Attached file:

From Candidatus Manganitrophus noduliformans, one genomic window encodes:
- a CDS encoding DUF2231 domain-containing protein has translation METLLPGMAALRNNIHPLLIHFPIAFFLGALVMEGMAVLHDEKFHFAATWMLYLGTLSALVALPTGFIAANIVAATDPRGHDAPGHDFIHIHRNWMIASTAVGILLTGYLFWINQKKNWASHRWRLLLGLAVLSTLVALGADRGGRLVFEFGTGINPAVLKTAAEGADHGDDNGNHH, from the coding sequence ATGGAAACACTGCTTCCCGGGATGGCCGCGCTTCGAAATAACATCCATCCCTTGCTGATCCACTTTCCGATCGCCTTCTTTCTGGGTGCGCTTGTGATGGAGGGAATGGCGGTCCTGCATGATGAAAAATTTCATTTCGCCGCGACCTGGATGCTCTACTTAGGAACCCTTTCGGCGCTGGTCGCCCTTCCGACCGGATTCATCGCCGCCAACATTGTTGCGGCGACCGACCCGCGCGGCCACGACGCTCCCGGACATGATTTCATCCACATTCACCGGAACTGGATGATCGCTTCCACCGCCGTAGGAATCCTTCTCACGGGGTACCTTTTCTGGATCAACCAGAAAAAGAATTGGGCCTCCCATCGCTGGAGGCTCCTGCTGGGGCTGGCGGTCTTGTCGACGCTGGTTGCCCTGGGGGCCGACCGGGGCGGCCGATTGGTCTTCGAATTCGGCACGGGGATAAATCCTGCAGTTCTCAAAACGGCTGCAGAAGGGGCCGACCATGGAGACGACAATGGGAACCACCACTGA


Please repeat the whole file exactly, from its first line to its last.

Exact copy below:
From Candidatus Manganitrophus noduliformans, one genomic window encodes:
- a CDS encoding DUF2231 domain-containing protein has translation METLLPGMAALRNNIHPLLIHFPIAFFLGALVMEGMAVLHDEKFHFAATWMLYLGTLSALVALPTGFIAANIVAATDPRGHDAPGHDFIHIHRNWMIASTAVGILLTGYLFWINQKKNWASHRWRLLLGLAVLSTLVALGADRGGRLVFEFGTGINPAVLKTAAEGADHGDDNGNHH, from the coding sequence ATGGAAACACTGCTTCCCGGGATGGCCGCGCTTCGAAATAACATCCATCCCTTGCTGATCCACTTTCCGATCGCCTTCTTTCTGGGTGCGCTTGTGATGGAGGGAATGGCGGTCCTGCATGATGAAAAATTTCATTTCGCCGCGACCTGGATGCTCTACTTAGGAACCCTTTCGGCGCTGGTCGCCCTTCCGACCGGATTCATCGCCGCCAACATTGTTGCGGCGACCGACCCGCGCGGCCACGACGCTCCCGGACATGATTTCATCCACATTCACCGGAACTGGATGATCGCTTCCACCGCCGTAGGAATCCTTCTCACGGGGTACCTTTTCTGGATCAACCAGAAAAAGAATTGGGCCTCCCATCGCTGGAGGCTCCTGCTGGGGCTGGCGGTCTTGTCGACGCTGGTTGCCCTGGGGGCCGACCGGGGCGGCCGATTGGTCTTCGAATTCGGCACGGGGATAAATCCTGCAGTTCTCAAAACGGCTGCAGAAGGGGCCGACCATGGAGACGACAATGGGAACCACCACTGA